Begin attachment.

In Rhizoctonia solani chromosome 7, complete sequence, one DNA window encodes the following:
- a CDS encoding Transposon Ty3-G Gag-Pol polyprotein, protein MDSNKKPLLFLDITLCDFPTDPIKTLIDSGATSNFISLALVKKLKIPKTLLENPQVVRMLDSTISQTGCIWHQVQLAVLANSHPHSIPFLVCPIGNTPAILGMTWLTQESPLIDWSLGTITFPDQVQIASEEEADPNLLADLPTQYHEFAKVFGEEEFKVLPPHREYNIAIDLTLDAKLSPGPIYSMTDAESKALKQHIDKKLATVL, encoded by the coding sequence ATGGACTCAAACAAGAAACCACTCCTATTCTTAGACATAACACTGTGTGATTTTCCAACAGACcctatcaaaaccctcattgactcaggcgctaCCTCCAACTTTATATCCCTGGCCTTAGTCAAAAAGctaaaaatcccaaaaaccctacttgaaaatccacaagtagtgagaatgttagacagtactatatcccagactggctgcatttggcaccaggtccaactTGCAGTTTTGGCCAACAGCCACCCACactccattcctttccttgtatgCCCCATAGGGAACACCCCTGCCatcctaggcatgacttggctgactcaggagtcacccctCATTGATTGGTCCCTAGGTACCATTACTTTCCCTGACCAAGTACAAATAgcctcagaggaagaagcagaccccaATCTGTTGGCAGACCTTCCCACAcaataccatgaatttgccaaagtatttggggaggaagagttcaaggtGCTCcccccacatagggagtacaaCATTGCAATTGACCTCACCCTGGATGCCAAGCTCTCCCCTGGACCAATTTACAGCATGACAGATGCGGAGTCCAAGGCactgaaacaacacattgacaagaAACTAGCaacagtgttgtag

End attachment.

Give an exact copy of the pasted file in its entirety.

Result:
In Rhizoctonia solani chromosome 7, complete sequence, one DNA window encodes the following:
- a CDS encoding Transposon Ty3-G Gag-Pol polyprotein, protein MDSNKKPLLFLDITLCDFPTDPIKTLIDSGATSNFISLALVKKLKIPKTLLENPQVVRMLDSTISQTGCIWHQVQLAVLANSHPHSIPFLVCPIGNTPAILGMTWLTQESPLIDWSLGTITFPDQVQIASEEEADPNLLADLPTQYHEFAKVFGEEEFKVLPPHREYNIAIDLTLDAKLSPGPIYSMTDAESKALKQHIDKKLATVL, encoded by the coding sequence ATGGACTCAAACAAGAAACCACTCCTATTCTTAGACATAACACTGTGTGATTTTCCAACAGACcctatcaaaaccctcattgactcaggcgctaCCTCCAACTTTATATCCCTGGCCTTAGTCAAAAAGctaaaaatcccaaaaaccctacttgaaaatccacaagtagtgagaatgttagacagtactatatcccagactggctgcatttggcaccaggtccaactTGCAGTTTTGGCCAACAGCCACCCACactccattcctttccttgtatgCCCCATAGGGAACACCCCTGCCatcctaggcatgacttggctgactcaggagtcacccctCATTGATTGGTCCCTAGGTACCATTACTTTCCCTGACCAAGTACAAATAgcctcagaggaagaagcagaccccaATCTGTTGGCAGACCTTCCCACAcaataccatgaatttgccaaagtatttggggaggaagagttcaaggtGCTCcccccacatagggagtacaaCATTGCAATTGACCTCACCCTGGATGCCAAGCTCTCCCCTGGACCAATTTACAGCATGACAGATGCGGAGTCCAAGGCactgaaacaacacattgacaagaAACTAGCaacagtgttgtag